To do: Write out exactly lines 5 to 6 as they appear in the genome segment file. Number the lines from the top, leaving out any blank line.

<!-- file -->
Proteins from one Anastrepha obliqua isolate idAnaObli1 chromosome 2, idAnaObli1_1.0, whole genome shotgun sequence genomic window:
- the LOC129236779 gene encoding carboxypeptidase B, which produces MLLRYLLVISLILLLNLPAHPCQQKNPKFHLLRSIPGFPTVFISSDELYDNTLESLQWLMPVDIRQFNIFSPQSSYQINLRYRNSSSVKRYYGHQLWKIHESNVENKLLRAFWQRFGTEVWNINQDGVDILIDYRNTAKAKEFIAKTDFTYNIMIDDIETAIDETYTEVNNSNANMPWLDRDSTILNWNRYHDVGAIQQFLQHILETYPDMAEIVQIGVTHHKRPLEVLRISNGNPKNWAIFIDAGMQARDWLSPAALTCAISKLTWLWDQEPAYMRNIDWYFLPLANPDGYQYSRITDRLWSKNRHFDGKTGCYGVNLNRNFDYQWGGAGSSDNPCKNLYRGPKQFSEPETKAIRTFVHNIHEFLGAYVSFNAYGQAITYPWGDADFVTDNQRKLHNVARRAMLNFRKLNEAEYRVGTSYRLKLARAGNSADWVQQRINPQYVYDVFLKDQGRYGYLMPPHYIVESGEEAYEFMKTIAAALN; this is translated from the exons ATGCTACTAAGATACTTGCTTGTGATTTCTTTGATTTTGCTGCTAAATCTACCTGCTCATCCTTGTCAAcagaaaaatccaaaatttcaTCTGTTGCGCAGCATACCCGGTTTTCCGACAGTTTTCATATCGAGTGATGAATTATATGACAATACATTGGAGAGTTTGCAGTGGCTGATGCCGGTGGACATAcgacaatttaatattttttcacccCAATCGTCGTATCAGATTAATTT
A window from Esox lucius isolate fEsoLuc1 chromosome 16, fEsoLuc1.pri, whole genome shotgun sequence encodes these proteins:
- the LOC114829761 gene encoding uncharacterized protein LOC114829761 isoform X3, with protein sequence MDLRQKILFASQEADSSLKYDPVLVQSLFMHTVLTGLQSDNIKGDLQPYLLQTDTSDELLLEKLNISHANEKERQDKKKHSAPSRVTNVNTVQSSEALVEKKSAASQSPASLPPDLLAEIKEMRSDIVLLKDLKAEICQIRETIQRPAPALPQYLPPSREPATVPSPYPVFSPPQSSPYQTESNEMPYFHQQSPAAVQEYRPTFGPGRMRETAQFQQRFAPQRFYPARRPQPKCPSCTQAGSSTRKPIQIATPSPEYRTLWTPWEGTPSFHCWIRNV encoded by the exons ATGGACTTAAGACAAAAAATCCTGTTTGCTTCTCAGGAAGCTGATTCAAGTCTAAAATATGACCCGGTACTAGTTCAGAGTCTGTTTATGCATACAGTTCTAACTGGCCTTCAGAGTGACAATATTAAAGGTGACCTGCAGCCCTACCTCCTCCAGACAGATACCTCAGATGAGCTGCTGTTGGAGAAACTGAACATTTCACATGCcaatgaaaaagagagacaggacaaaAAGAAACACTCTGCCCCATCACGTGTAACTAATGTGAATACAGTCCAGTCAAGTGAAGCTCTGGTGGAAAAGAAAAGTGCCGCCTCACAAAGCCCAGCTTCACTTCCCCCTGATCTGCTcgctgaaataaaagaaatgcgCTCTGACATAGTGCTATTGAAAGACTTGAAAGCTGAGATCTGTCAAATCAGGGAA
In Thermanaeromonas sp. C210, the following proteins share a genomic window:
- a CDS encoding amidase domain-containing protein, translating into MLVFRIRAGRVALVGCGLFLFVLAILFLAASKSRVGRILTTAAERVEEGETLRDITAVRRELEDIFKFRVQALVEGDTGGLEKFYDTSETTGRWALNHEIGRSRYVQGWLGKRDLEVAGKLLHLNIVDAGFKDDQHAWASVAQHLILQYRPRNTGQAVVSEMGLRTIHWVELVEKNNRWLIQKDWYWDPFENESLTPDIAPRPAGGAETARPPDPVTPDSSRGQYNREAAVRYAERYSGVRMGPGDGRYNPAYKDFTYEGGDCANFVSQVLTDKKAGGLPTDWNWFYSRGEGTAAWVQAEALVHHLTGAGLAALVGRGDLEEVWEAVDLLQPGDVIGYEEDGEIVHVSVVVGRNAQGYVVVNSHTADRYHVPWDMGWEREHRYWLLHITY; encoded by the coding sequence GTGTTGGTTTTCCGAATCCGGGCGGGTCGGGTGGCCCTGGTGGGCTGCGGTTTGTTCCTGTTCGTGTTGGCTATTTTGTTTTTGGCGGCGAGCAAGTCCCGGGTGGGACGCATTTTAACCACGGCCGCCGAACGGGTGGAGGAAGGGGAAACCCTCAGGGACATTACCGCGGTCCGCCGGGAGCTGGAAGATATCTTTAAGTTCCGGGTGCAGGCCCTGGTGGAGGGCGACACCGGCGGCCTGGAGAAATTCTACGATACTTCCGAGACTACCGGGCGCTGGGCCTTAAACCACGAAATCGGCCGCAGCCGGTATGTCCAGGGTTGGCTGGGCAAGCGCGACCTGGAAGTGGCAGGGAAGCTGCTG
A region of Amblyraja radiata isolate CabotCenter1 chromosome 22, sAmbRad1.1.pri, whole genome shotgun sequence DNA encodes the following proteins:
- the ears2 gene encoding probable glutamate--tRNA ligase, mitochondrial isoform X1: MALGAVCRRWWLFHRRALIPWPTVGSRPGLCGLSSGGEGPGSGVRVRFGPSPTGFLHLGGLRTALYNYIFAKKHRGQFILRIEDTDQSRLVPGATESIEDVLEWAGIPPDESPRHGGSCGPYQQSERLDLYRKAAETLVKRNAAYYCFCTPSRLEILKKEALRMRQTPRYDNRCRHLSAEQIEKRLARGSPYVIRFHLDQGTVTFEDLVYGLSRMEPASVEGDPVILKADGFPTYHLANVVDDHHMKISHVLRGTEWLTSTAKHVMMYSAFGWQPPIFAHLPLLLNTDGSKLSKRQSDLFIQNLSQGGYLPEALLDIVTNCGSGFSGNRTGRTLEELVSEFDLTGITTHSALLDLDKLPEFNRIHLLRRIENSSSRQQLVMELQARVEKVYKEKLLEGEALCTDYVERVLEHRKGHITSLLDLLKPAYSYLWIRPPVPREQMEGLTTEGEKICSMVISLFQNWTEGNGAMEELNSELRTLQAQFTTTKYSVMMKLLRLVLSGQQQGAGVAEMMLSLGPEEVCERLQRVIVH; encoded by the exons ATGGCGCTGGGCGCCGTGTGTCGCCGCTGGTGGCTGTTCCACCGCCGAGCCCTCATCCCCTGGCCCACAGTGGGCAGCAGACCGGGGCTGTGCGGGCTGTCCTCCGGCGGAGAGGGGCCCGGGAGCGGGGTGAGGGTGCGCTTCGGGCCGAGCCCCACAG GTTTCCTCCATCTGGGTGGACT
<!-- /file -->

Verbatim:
In Thermanaeromonas sp. C210, the following proteins share a genomic window:
- a CDS encoding amidase domain-containing protein, translating into MLVFRIRAGRVALVGCGLFLFVLAILFLAASKSRVGRILTTAAERVEEGETLRDITAVRRELEDIFKFRVQALVEGDTGGLEKFYDTSETTGRWALNHEIGRSRYVQGWLGKRDLEVAGKLLHLNIVDAGFKDDQHAWASVAQHLILQYRPRNTGQAVVSEMGLRTIHWVELVEKNNRWLIQKDWYWDPFENESLTPDIAPRPAGGAETARPPDPVTPDSSRGQYNREAAVRYAERYSGVRMGPGDGRYNPAYKDFTYEGGDCANFVSQVLTDKKAGGLPTDWNWFYSRGEGTAAWVQAEALVHHLTGAGLAALVGRGDLEEVWEAVDLLQPGDVIGYEEDGEIVHVSVVVGRNAQGYVVVNSHTADRYHVPWDMGWEREHRYWLLHITY; encoded by the coding sequence GTGTTGGTTTTCCGAATCCGGGCGGGTCGGGTGGCCCTGGTGGGCTGCGGTTTGTTCCTGTTCGTGTTGGCTATTTTGTTTTTGGCGGCGAGCAAGTCCCGGGTGGGACGCATTTTAACCACGGCCGCCGAACGGGTGGAGGAAGGGGAAACCCTCAGGGACATTACCGCGGTCCGCCGGGAGCTGGAAGATATCTTTAAGTTCCGGGTGCAGGCCCTGGTGGAGGGCGACACCGGCGGCCTGGAGAAATTCTACGATACTTCCGAGACTACCGGGCGCTGGGCCTTAAACCACGAAATCGGCCGCAGCCGGTATGTCCAGGGTTGGCTGGGCAAGCGCGACCTGGAAGTGGCAGGGAAGCTGCTG